One of the ways that digital cameras can fight back, and get more versatility, is by the use of film speed settings, and quality settings (parameters can also be used, but I do not use them, or know enough about them to really comment). This gives the user a bit of versatility, though not to the degree of that enjoyed by the film photographer. Still, the technology is moving along, and who can say what types of imagers might be a few years down the road. Of course, film and chemical technology are not standing still either. It will be interesting to see what developments lie ahead in both areas.
     Film speed can be selected from a range of between ASA 100 and 1600. As with a classic film camera, at higher speeds, grain increases, color accuracy lessens, and sharpness decreases. Still, the low light photo you can get at ASA 1600, will be better than the missed photo at ASA 100. In practice, I keep the camera set at ASA 400, which seems to offer good speed, as well as good looking photos. The camera also allows selection of three different resolutions - 3456 x 2304, 2496 x 1664, or 1728 x 1152. Though I almost never use pictures at full size, I keep the camera set to the highest resolution.
     Image quality can also be switched, between normal and high. In practice, with the large memory cards available today, I see little reason to shoot at anything other than high quality; but the option is there. The quality setting is different from the resolution, in the at it does not effect how the photo is taken. It affects how the photo is stored. Photos are stored in JPEG format, which is a compressed image format. At lower quality settings, the compression is increased. During compression, details are thrown away, intentionally, using certain pattern finding algorithms. During viewing, the same algorithms are used to reconstruct the original picture, and put back the missing details. The problem is that these details are gone, and have to be filled back in by the algorithm, which essentially "guesses" at what was thrown away during recording. The higher the compression, the more the detail that is discarded, increasing the amount of guessing that will have to be done by the algorithm during reconstruction.
The Effect of Image Quality Settings on the Canon Digital Rebel

High Quality
These two photos are taken of the exact same subject, with the exact same exposure, under the exact same conditions. Only the quality level has been changed. Some added detail loss can be seen in the cross hatch pattern (this is a photo of a Fresnel lens) in the average quality image. The difference here is not quite so striking, as in the photos above; but will still be noticeable. With the huge size of modern memory cards, there seems little point in shooting at anything but the highest quality levels.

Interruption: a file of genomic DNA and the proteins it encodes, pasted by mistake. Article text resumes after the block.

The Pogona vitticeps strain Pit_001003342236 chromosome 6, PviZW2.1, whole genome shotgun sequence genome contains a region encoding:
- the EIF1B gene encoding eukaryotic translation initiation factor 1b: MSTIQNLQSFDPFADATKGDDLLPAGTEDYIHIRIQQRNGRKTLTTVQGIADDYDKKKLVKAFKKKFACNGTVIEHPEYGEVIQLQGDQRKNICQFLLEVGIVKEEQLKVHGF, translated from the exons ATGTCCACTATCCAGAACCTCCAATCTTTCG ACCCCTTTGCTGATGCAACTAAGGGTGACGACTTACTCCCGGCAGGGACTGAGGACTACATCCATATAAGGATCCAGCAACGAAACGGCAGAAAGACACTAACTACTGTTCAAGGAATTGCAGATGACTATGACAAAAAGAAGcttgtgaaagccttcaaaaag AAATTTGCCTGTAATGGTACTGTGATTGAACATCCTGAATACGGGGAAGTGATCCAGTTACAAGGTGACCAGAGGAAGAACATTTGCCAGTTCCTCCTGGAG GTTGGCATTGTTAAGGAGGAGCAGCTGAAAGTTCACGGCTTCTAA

Average Quality
     As with all of the EOS series cameras, including the D30 and D60, the Rebel has a number of different modes to which it can be set. There are the automatic and programmed modes, as well as the following series of AE settings collectively referred to as the Easy Shooting Zone. Each member of the series is pre programmed to give good results taking the following types of shots:
  • Portrait (Low Aperture, center spot metering)
  • Landscape (High Aperture, averaging metering)
  • Close up
  • Sports (high shutter speed)
  • Night scenes (Auto flash, combined with slow shutter speed)
     For those who are traditionalists, or want a bit more than snapshots, the EOS series also offers what Canon calls the Creative Zone modes. They are:
  • Manual exposure
  • Aperture Priority
  • Shutter Priority
  • Automatic Depth of Field
     The memory cache of the Rebel permits shooting at up to three frames per second, for a total of up to 14 frames. Size at best resolution and quality is 3.3 MB, giving approximately 300 pictures per Gigabyte. At the smallest resolution, and lowest quality, file size is 0.6 MB, giving 1650 pictures per GB. The camera is able to handle CF cards of up to 32 GB, giving a theoretical total of  9600 photos at highest resolution and quality. I have never used such a large drive, and there may be a lower true capacity, due to cluster size issues with the cameras FAT 32 file system. Wouldn't it be great if someone would develop a camera that uses NTFS? Oh well.

               This page is a work in progress; but should be finished by March - 2009.
semi spot
focus points